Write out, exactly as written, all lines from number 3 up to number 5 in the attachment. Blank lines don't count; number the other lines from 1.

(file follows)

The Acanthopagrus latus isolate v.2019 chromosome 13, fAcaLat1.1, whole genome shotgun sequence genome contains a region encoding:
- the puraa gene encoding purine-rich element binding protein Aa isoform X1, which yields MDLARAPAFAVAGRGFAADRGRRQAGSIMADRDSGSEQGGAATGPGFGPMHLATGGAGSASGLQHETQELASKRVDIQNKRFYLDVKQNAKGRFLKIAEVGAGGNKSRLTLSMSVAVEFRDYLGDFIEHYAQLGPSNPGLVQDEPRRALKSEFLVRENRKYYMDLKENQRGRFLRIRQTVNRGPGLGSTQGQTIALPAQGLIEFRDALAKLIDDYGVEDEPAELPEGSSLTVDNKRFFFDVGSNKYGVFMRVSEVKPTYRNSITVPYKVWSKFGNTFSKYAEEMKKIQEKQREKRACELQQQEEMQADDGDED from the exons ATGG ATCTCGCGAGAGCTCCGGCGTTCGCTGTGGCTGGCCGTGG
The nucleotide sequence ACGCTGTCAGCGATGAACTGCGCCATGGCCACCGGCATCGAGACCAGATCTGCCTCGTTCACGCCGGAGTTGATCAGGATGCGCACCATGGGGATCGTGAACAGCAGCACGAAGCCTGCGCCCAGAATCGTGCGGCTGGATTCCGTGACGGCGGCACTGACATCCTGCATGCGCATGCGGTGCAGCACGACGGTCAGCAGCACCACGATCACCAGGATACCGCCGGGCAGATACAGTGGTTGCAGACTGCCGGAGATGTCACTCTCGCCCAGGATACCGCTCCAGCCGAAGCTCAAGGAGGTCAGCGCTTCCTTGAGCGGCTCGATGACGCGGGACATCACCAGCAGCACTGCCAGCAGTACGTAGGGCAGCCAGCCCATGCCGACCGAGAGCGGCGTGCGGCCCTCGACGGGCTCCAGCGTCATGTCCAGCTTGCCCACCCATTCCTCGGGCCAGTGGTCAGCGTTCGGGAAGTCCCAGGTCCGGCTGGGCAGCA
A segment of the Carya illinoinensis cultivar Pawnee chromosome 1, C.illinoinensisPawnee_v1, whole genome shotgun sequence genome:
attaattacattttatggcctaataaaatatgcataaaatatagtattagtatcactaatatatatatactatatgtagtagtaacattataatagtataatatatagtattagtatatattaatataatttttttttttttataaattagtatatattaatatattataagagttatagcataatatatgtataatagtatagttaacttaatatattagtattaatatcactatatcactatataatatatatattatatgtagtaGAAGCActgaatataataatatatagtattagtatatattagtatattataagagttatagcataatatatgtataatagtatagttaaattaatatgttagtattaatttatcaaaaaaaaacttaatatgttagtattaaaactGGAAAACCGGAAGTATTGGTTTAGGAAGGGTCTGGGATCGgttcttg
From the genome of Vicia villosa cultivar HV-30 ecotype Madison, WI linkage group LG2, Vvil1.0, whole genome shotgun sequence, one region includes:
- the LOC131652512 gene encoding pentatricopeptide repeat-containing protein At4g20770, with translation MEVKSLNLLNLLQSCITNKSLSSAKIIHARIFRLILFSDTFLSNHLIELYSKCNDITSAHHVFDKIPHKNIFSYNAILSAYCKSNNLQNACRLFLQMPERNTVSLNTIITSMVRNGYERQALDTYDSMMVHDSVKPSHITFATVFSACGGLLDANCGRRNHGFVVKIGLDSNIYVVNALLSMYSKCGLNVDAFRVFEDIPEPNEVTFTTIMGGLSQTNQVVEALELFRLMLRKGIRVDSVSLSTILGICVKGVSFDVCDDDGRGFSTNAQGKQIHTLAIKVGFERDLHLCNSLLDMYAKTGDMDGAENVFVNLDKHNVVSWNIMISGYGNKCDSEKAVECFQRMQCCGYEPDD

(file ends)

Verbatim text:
The nucleotide sequence ACGCTGTCAGCGATGAACTGCGCCATGGCCACCGGCATCGAGACCAGATCTGCCTCGTTCACGCCGGAGTTGATCAGGATGCGCACCATGGGGATCGTGAACAGCAGCACGAAGCCTGCGCCCAGAATCGTGCGGCTGGATTCCGTGACGGCGGCACTGACATCCTGCATGCGCATGCGGTGCAGCACGACGGTCAGCAGCACCACGATCACCAGGATACCGCCGGGCAGATACAGTGGTTGCAGACTGCCGGAGATGTCACTCTCGCCCAGGATACCGCTCCAGCCGAAGCTCAAGGAGGTCAGCGCTTCCTTGAGCGGCTCGATGACGCGGGACATCACCAGCAGCACTGCCAGCAGTACGTAGGGCAGCCAGCCCATGCCGACCGAGAGCGGCGTGCGGCCCTCGACGGGCTCCAGCGTCATGTCCAGCTTGCCCACCCATTCCTCGGGCCAGTGGTCAGCGTTCGGGAAGTCCCAGGTCCGGCTGGGCAGCA
A segment of the Carya illinoinensis cultivar Pawnee chromosome 1, C.illinoinensisPawnee_v1, whole genome shotgun sequence genome:
attaattacattttatggcctaataaaatatgcataaaatatagtattagtatcactaatatatatatactatatgtagtagtaacattataatagtataatatatagtattagtatatattaatataatttttttttttttataaattagtatatattaatatattataagagttatagcataatatatgtataatagtatagttaacttaatatattagtattaatatcactatatcactatataatatatatattatatgtagtaGAAGCActgaatataataatatatagtattagtatatattagtatattataagagttatagcataatatatgtataatagtatagttaaattaatatgttagtattaatttatcaaaaaaaaacttaatatgttagtattaaaactGGAAAACCGGAAGTATTGGTTTAGGAAGGGTCTGGGATCGgttcttg